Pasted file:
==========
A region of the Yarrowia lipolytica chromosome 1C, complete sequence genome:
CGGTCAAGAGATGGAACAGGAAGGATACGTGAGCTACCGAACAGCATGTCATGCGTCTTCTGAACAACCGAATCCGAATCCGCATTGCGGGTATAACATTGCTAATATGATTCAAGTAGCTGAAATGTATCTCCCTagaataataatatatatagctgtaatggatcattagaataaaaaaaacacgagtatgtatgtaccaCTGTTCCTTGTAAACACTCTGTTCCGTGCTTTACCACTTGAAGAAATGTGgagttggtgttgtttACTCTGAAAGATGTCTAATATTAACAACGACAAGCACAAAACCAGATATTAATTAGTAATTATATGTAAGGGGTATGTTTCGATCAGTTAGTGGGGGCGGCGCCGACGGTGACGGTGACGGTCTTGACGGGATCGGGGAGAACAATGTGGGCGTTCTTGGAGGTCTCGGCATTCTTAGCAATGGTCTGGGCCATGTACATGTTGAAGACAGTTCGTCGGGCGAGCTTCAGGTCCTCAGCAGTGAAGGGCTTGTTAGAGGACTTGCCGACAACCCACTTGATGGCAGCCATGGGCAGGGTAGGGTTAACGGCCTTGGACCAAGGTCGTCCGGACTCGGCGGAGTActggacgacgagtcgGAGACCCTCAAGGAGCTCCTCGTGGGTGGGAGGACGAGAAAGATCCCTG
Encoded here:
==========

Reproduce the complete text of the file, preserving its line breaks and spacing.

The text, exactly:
A region of the Yarrowia lipolytica chromosome 1C, complete sequence genome:
CGGTCAAGAGATGGAACAGGAAGGATACGTGAGCTACCGAACAGCATGTCATGCGTCTTCTGAACAACCGAATCCGAATCCGCATTGCGGGTATAACATTGCTAATATGATTCAAGTAGCTGAAATGTATCTCCCTagaataataatatatatagctgtaatggatcattagaataaaaaaaacacgagtatgtatgtaccaCTGTTCCTTGTAAACACTCTGTTCCGTGCTTTACCACTTGAAGAAATGTGgagttggtgttgtttACTCTGAAAGATGTCTAATATTAACAACGACAAGCACAAAACCAGATATTAATTAGTAATTATATGTAAGGGGTATGTTTCGATCAGTTAGTGGGGGCGGCGCCGACGGTGACGGTGACGGTCTTGACGGGATCGGGGAGAACAATGTGGGCGTTCTTGGAGGTCTCGGCATTCTTAGCAATGGTCTGGGCCATGTACATGTTGAAGACAGTTCGTCGGGCGAGCTTCAGGTCCTCAGCAGTGAAGGGCTTGTTAGAGGACTTGCCGACAACCCACTTGATGGCAGCCATGGGCAGGGTAGGGTTAACGGCCTTGGACCAAGGTCGTCCGGACTCGGCGGAGTActggacgacgagtcgGAGACCCTCAAGGAGCTCCTCGTGGGTGGGAGGACGAGAAAGATCCCTG
Encoded here: